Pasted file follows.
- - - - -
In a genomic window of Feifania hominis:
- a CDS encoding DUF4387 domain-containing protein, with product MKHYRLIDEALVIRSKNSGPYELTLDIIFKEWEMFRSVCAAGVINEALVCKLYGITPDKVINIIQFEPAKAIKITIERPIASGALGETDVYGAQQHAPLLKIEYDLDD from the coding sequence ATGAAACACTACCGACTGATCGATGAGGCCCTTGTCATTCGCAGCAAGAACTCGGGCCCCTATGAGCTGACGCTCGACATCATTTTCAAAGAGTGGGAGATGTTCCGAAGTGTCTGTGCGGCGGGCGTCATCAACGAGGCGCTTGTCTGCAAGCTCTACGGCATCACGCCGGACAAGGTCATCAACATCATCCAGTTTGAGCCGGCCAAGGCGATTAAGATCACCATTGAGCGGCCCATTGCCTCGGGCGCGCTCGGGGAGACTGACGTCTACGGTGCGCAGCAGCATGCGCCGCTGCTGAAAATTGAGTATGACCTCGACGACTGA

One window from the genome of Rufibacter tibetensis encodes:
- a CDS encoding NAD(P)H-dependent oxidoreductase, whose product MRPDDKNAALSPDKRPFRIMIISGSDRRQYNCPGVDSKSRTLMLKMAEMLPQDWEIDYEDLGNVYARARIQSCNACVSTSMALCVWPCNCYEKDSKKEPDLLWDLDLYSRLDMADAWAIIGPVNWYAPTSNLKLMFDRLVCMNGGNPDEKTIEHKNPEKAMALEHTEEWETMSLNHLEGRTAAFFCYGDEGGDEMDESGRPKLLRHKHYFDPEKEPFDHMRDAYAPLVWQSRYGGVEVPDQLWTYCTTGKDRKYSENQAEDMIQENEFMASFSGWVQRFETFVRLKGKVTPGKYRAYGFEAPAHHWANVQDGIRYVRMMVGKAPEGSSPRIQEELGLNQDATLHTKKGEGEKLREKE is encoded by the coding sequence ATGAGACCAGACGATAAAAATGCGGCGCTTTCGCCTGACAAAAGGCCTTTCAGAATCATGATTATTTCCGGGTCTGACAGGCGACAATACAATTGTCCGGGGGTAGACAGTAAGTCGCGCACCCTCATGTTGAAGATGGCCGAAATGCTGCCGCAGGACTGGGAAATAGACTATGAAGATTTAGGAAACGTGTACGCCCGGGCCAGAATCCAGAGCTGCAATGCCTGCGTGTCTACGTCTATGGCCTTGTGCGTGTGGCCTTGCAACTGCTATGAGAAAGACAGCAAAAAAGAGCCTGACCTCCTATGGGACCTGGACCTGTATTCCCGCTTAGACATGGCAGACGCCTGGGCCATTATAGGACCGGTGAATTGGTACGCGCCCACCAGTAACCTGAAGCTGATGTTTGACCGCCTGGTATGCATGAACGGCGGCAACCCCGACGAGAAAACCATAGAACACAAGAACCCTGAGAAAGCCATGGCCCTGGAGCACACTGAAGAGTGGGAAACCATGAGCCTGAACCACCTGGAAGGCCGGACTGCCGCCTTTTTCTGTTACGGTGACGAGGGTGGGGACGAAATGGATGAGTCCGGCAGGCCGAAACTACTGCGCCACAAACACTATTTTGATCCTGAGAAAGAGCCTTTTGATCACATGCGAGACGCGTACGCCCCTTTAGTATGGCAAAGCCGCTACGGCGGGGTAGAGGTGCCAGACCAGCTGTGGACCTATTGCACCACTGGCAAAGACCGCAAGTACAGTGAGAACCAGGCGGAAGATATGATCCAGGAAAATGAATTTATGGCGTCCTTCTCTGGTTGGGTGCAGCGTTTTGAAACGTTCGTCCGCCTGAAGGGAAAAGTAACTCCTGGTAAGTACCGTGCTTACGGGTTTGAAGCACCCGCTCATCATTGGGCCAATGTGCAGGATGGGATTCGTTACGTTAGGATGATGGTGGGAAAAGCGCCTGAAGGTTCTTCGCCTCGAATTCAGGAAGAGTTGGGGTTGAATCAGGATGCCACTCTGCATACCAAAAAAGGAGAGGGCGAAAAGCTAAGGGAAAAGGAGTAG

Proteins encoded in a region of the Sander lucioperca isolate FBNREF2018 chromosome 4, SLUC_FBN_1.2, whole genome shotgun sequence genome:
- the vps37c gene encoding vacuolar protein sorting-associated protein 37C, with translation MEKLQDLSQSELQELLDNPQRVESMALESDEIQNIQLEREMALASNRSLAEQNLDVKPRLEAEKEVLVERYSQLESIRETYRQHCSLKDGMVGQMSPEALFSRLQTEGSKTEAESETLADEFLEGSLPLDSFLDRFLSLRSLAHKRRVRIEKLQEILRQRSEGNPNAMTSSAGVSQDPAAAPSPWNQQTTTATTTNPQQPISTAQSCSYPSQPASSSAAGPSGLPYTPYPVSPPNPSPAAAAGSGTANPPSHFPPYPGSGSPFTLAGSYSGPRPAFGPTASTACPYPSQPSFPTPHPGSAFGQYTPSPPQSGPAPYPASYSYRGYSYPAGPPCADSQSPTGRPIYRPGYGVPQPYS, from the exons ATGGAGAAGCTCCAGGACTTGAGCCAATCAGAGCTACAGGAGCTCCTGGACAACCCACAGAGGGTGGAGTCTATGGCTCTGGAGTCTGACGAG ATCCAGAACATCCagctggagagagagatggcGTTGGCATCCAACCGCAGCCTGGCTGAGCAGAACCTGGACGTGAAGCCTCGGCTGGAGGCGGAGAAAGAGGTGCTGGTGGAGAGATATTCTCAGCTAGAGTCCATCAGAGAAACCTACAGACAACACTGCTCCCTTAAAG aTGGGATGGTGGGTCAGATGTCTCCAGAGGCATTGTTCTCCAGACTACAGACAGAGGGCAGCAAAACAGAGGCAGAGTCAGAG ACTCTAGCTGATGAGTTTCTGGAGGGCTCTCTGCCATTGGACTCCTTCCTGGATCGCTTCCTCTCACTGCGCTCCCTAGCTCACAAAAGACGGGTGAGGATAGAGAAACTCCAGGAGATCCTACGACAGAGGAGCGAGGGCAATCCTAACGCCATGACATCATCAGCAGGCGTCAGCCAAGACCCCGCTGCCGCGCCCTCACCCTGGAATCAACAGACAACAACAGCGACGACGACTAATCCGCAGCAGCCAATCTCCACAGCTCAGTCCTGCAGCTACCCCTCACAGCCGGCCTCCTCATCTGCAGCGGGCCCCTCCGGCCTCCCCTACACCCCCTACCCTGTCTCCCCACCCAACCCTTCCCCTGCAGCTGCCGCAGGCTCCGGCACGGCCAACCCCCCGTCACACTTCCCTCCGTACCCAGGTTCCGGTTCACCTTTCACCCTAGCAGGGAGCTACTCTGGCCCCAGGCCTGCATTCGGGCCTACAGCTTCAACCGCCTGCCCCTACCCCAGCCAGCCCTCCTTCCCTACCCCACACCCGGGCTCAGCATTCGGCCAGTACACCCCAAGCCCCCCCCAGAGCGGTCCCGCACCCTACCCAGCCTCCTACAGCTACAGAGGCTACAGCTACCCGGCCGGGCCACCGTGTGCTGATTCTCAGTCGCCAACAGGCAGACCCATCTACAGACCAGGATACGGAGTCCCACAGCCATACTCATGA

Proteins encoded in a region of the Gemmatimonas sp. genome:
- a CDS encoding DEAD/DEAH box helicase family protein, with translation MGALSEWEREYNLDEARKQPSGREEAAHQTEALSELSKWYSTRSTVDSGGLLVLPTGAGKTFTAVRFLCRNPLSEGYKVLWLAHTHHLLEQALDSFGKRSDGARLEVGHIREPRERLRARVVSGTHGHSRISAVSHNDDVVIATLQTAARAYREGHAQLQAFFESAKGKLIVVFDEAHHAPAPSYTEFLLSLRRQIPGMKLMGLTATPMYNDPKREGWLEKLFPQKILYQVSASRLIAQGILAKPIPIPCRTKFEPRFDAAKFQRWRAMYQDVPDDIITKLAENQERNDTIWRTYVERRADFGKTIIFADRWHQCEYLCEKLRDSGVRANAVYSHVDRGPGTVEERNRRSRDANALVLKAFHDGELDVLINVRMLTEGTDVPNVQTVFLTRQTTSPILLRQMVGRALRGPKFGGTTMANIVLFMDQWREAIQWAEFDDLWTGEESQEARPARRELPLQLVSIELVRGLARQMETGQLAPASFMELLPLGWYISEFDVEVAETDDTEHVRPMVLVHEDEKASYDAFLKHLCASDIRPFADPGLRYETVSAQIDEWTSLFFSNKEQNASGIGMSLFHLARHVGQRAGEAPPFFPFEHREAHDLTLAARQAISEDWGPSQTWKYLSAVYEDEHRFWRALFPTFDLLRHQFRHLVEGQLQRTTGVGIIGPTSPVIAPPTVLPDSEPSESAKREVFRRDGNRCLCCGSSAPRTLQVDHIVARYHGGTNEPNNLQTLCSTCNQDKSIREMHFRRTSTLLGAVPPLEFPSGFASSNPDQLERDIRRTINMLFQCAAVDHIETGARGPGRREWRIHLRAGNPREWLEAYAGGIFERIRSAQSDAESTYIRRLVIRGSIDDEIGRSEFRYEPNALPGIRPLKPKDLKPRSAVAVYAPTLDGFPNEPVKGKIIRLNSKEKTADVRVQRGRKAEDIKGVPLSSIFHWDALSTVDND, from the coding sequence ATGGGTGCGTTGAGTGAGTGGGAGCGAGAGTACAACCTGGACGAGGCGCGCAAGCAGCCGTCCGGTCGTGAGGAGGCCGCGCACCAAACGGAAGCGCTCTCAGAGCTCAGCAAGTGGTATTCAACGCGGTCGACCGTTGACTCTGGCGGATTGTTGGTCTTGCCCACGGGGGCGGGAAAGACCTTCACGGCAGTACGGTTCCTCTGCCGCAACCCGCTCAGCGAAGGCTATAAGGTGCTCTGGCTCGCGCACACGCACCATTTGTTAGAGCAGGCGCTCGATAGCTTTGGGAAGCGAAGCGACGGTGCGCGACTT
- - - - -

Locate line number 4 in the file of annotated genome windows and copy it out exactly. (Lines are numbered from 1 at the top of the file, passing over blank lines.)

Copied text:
- a CDS encoding NAD(P)H-dependent oxidoreductase, whose product MRPDDKNAALSPDKRPFRIMIISGSDRRQYNCPGVDSKSRTLMLKMAEMLPQDWEIDYEDLGNVYARARIQSCNACVSTSMALCVWPCNCYEKDSKKEPDLLWDLDLYSRLDMADAWAIIGPVNWYAPTSNLKLMFDRLVCMNGGNPDEKTIEHKNPEKAMALEHTEEWETMSLNHLEGRTAAFFCYGDEGGDEMDESGRPKLLRHKHYFDPEKEPFDHMRDAYAPLVWQSRYGGVEVPDQLWTYCTTGKDRKYSENQAEDMIQENEFMASFSGWVQRFETFVRLKGKVTPGKYRAYGFEAPAHHWANVQDGIRYVRMMVGKAPEGSSPRIQEELGLNQDATLHTKKGEGEKLREKE is encoded by the coding sequence ATGAGACCAGACGATAAAAATGCGGCGCTTTCGCCTGACAAAAGGCCTTTCAGAATCATGATTATTTCCGGGTCTGACAGGCGACAATACAATTGTCCGGGGGTAGACAGTAAGTCGCGCACCCTCATGTTGAAGATGGCCGAAATGCTGCCGCAGGACTGGGAAATAGACTATGAAGATTTAGGAAACGTGTACGCCCGGGCCAGAATCCAGAGCTGCAATGCCTGCGTGTCTACGTCTATGGCCTTGTGCGTGTGGCCTTGCAACTGCTATGAGAAAGACAGCAAAAAAGAGCCTGACCTCCTATGGGACCTGGACCTGTATTCCCGCTTAGACATGGCAGACGCCTGGGCCATTATAGGACCGGTGAATTGGTACGCGCCCACCAGTAACCTGAAGCTGATGTTTGACCGCCTGGTATGCATGAACGGCGGCAACCCCGACGAGAAAACCATAGAACACAAGAACCCTGAGAAAGCCATGGCCCTGGAGCACACTGAAGAGTGGGAAACCATGAGCCTGAACCACCTGGAAGGCCGGACTGCCGCCTTTTTCTGTTACGGTGACGAGGGTGGGGACGAAATGGATGAGTCCGGCAGGCCGAAACTACTGCGCCACAAACACTATTTTGATCCTGAGAAAGAGCCTTTTGATCACATGCGAGACGCGTACGCCCCTTTAGTATGGCAAAGCCGCTACGGCGGGGTAGAGGTGCCAGACCAGCTGTGGACCTATTGCACCACTGGCAAAGACCGCAAGTACAGTGAGAACCAGGCGGAAGATATGATCCAGGAAAATGAATTTATGGCGTCCTTCTCTGGTTGGGTGCAGCGTTTTGAAACGTTCGTCCGCCTGAAGGGAAAAGTAACTCCTGGTAAGTACCGTGCTTACGGGTTTGAAGCACCCGCTCATCATTGGGCCAATGTGCAGGATGGGATTCGTTACGTTAGGATGATGGTGGGAAAAGCGCCTGAAGGTTCTTCGCCTCGAATTCAGGAAGAGTTGGGGTTGAATCAGGATGCCACTCTGCATACCAAAAAAGGAGAGGGCGAAAAGCTAAGGGAAAAGGAGTAG